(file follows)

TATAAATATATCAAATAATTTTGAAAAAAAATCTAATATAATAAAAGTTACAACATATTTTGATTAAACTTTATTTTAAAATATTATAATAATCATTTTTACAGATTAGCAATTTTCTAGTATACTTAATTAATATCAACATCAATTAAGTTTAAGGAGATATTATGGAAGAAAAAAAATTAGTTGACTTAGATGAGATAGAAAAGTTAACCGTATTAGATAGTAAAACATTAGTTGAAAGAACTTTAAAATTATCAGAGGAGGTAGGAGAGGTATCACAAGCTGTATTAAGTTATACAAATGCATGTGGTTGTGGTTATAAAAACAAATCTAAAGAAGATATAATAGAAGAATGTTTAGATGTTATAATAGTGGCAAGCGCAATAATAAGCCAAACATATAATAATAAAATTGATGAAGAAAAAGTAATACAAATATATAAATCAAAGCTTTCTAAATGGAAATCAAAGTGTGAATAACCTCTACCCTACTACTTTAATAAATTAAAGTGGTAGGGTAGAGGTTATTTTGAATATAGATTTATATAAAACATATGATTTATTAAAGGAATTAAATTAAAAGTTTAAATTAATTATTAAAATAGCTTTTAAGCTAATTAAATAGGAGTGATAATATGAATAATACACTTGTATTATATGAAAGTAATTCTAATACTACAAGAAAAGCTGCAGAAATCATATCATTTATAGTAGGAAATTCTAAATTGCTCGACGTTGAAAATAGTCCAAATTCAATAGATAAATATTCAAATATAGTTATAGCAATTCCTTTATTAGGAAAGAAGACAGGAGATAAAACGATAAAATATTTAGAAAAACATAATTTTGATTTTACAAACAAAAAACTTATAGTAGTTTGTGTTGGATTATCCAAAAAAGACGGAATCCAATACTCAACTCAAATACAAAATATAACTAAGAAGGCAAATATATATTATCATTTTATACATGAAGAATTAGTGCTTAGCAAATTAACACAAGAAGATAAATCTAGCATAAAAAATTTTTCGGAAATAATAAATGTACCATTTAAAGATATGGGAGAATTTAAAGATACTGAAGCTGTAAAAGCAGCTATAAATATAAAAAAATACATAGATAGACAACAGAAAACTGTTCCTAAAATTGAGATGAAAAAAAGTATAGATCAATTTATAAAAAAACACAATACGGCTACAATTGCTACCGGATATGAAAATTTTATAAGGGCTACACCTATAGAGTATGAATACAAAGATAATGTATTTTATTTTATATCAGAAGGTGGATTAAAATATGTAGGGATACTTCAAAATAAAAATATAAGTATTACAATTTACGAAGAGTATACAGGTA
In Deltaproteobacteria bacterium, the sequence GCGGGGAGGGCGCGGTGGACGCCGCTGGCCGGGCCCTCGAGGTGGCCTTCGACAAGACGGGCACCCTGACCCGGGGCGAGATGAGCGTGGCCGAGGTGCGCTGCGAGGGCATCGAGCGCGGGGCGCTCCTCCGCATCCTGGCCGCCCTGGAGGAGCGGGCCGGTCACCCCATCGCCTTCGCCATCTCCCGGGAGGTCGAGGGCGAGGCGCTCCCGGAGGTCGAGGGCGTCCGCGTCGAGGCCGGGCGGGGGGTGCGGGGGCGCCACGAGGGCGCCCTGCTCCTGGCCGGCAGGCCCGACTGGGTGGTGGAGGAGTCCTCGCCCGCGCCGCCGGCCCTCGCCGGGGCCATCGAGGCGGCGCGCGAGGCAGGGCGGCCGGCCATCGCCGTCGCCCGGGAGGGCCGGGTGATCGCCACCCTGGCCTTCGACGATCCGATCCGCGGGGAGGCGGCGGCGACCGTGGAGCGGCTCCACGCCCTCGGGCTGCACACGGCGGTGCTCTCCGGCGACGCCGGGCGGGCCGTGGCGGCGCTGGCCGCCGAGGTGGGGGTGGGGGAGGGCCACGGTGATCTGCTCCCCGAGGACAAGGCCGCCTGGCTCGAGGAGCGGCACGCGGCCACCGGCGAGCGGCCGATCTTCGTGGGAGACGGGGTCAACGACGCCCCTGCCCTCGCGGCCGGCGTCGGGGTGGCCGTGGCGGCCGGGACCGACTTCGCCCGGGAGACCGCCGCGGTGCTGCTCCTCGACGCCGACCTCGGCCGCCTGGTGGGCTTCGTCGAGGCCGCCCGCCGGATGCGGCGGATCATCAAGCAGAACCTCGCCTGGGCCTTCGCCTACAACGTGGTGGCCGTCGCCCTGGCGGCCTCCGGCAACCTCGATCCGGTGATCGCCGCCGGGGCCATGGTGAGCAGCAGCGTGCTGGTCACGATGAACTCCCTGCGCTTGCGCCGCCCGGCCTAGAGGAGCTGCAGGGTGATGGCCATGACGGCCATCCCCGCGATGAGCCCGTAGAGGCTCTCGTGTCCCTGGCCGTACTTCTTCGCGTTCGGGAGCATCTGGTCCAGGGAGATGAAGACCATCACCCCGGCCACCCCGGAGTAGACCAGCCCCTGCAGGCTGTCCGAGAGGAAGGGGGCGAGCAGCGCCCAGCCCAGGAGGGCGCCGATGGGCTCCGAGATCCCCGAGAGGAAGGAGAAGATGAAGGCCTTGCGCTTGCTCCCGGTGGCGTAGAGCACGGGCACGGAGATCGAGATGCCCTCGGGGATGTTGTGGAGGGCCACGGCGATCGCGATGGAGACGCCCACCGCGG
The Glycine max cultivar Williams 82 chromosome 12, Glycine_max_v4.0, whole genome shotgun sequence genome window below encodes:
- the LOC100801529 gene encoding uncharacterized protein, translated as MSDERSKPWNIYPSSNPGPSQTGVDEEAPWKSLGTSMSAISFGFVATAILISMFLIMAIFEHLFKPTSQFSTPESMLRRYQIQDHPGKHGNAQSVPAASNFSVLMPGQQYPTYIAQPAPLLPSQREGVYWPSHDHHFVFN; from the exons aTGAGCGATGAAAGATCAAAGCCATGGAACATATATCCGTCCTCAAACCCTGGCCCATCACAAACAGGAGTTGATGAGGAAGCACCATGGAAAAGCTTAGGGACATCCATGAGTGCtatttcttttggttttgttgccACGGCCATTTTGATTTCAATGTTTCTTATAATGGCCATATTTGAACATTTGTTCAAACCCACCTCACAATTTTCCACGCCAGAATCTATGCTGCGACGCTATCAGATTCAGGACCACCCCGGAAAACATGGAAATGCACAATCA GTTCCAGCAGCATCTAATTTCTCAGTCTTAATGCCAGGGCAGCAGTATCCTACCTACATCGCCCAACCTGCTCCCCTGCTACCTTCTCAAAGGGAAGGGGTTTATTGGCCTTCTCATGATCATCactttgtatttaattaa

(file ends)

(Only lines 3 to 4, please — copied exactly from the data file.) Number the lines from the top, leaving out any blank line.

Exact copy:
The Glycine max cultivar Williams 82 chromosome 12, Glycine_max_v4.0, whole genome shotgun sequence genome window below encodes:
- the LOC100801529 gene encoding uncharacterized protein, translated as MSDERSKPWNIYPSSNPGPSQTGVDEEAPWKSLGTSMSAISFGFVATAILISMFLIMAIFEHLFKPTSQFSTPESMLRRYQIQDHPGKHGNAQSVPAASNFSVLMPGQQYPTYIAQPAPLLPSQREGVYWPSHDHHFVFN; from the exons aTGAGCGATGAAAGATCAAAGCCATGGAACATATATCCGTCCTCAAACCCTGGCCCATCACAAACAGGAGTTGATGAGGAAGCACCATGGAAAAGCTTAGGGACATCCATGAGTGCtatttcttttggttttgttgccACGGCCATTTTGATTTCAATGTTTCTTATAATGGCCATATTTGAACATTTGTTCAAACCCACCTCACAATTTTCCACGCCAGAATCTATGCTGCGACGCTATCAGATTCAGGACCACCCCGGAAAACATGGAAATGCACAATCA GTTCCAGCAGCATCTAATTTCTCAGTCTTAATGCCAGGGCAGCAGTATCCTACCTACATCGCCCAACCTGCTCCCCTGCTACCTTCTCAAAGGGAAGGGGTTTATTGGCCTTCTCATGATCATCactttgtatttaattaa